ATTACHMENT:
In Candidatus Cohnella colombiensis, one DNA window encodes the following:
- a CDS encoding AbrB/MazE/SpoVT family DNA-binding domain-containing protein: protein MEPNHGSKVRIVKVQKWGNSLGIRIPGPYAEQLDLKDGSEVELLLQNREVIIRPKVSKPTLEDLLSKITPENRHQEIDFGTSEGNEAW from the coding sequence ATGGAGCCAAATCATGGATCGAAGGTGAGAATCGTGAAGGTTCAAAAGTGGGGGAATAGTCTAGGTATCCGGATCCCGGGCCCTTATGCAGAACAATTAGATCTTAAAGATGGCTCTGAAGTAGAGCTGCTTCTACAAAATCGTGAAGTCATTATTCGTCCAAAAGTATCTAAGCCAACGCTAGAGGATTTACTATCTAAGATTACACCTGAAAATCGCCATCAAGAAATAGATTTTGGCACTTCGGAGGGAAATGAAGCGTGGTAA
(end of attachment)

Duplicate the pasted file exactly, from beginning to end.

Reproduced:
In Candidatus Cohnella colombiensis, one DNA window encodes the following:
- a CDS encoding AbrB/MazE/SpoVT family DNA-binding domain-containing protein: protein MEPNHGSKVRIVKVQKWGNSLGIRIPGPYAEQLDLKDGSEVELLLQNREVIIRPKVSKPTLEDLLSKITPENRHQEIDFGTSEGNEAW from the coding sequence ATGGAGCCAAATCATGGATCGAAGGTGAGAATCGTGAAGGTTCAAAAGTGGGGGAATAGTCTAGGTATCCGGATCCCGGGCCCTTATGCAGAACAATTAGATCTTAAAGATGGCTCTGAAGTAGAGCTGCTTCTACAAAATCGTGAAGTCATTATTCGTCCAAAAGTATCTAAGCCAACGCTAGAGGATTTACTATCTAAGATTACACCTGAAAATCGCCATCAAGAAATAGATTTTGGCACTTCGGAGGGAAATGAAGCGTGGTAA